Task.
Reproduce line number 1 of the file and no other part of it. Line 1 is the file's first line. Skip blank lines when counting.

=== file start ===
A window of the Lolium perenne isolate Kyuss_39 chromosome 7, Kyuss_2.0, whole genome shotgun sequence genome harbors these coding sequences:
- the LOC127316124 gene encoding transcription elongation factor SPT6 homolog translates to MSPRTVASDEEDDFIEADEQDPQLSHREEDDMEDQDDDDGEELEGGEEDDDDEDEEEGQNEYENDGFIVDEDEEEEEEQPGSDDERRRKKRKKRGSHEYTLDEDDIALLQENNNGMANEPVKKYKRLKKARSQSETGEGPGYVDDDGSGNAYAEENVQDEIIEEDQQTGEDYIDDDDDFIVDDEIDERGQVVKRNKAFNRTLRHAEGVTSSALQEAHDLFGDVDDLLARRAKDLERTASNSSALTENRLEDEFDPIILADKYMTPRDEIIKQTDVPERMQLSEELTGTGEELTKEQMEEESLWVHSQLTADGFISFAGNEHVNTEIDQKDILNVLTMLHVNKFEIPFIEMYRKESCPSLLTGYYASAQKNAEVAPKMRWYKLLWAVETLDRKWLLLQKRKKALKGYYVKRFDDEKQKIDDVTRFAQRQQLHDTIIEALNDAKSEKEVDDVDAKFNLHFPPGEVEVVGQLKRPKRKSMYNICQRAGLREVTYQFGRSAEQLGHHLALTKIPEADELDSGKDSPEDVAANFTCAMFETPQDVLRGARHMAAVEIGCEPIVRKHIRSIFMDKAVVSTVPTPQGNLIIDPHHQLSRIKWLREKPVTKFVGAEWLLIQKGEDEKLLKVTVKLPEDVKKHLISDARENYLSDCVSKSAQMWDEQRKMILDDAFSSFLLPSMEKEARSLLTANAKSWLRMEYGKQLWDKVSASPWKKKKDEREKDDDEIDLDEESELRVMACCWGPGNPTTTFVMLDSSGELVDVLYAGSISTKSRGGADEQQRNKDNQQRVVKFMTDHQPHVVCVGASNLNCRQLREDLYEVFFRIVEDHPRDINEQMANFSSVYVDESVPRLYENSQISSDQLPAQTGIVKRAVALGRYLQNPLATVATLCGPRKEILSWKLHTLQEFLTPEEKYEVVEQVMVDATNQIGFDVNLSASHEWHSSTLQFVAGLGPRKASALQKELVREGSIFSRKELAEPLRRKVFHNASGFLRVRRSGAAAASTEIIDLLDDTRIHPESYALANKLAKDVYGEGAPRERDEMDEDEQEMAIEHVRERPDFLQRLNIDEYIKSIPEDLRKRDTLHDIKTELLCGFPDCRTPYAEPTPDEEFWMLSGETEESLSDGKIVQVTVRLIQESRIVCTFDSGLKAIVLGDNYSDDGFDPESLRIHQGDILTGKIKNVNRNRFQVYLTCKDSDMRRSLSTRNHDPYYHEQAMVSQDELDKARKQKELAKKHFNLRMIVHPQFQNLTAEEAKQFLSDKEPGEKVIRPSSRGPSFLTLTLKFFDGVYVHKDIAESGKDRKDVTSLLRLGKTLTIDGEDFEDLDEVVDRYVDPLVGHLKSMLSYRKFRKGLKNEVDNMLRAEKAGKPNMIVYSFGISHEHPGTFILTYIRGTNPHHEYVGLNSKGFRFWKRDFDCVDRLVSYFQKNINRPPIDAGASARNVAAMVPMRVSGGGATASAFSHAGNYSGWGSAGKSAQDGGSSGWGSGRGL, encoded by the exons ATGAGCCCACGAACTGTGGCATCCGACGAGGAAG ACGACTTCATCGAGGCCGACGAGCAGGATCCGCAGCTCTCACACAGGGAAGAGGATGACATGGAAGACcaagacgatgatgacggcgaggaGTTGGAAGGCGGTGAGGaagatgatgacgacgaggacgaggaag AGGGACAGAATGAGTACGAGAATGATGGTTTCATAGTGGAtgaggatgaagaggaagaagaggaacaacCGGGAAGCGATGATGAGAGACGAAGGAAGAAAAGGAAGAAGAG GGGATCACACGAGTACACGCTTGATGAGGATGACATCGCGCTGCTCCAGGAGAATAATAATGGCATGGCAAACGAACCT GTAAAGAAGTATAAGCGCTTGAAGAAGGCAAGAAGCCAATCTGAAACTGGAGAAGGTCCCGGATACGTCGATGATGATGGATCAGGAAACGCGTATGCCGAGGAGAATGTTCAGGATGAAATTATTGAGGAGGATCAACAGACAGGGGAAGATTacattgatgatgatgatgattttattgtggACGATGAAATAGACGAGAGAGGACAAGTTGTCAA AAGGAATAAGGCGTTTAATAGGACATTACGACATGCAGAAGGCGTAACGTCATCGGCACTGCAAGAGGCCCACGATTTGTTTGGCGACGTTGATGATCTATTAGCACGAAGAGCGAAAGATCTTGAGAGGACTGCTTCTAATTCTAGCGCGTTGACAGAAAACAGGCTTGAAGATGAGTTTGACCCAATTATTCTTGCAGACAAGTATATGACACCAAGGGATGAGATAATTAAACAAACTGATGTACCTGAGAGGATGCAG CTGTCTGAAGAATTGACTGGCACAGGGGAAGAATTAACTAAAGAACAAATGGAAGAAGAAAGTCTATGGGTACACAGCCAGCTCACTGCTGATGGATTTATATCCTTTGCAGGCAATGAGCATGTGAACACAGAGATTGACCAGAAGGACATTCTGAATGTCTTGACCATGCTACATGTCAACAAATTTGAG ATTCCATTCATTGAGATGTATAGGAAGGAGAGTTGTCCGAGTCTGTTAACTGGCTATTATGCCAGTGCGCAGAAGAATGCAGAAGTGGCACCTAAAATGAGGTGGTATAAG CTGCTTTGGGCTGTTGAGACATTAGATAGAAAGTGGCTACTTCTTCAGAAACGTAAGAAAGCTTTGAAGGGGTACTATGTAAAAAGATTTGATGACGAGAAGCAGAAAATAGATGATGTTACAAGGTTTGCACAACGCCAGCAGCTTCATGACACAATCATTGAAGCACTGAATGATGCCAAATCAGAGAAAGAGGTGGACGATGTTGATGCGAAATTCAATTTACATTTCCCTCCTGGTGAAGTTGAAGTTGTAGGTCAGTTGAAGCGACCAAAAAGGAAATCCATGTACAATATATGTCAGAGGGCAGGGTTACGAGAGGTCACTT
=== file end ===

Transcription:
A window of the Lolium perenne isolate Kyuss_39 chromosome 7, Kyuss_2.0, whole genome shotgun sequence genome harbors these coding sequences: